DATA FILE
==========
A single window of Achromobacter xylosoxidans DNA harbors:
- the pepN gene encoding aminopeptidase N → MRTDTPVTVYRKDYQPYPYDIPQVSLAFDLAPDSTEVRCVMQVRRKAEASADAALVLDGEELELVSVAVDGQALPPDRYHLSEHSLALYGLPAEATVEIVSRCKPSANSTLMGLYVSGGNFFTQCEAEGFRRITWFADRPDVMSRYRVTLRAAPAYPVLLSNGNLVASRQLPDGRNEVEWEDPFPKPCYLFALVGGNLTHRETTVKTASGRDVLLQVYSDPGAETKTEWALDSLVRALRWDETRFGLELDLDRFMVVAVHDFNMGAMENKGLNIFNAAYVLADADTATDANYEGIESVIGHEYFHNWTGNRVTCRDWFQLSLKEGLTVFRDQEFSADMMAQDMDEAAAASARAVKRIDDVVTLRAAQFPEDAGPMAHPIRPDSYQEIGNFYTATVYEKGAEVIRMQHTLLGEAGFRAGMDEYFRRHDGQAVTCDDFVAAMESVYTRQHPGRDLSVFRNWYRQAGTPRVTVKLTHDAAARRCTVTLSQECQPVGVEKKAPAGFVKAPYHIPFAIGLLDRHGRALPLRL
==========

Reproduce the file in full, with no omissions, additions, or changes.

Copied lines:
A single window of Achromobacter xylosoxidans DNA harbors:
- the pepN gene encoding aminopeptidase N → MRTDTPVTVYRKDYQPYPYDIPQVSLAFDLAPDSTEVRCVMQVRRKAEASADAALVLDGEELELVSVAVDGQALPPDRYHLSEHSLALYGLPAEATVEIVSRCKPSANSTLMGLYVSGGNFFTQCEAEGFRRITWFADRPDVMSRYRVTLRAAPAYPVLLSNGNLVASRQLPDGRNEVEWEDPFPKPCYLFALVGGNLTHRETTVKTASGRDVLLQVYSDPGAETKTEWALDSLVRALRWDETRFGLELDLDRFMVVAVHDFNMGAMENKGLNIFNAAYVLADADTATDANYEGIESVIGHEYFHNWTGNRVTCRDWFQLSLKEGLTVFRDQEFSADMMAQDMDEAAAASARAVKRIDDVVTLRAAQFPEDAGPMAHPIRPDSYQEIGNFYTATVYEKGAEVIRMQHTLLGEAGFRAGMDEYFRRHDGQAVTCDDFVAAMESVYTRQHPGRDLSVFRNWYRQAGTPRVTVKLTHDAAARRCTVTLSQECQPVGVEKKAPAGFVKAPYHIPFAIGLLDRHGRALPLRL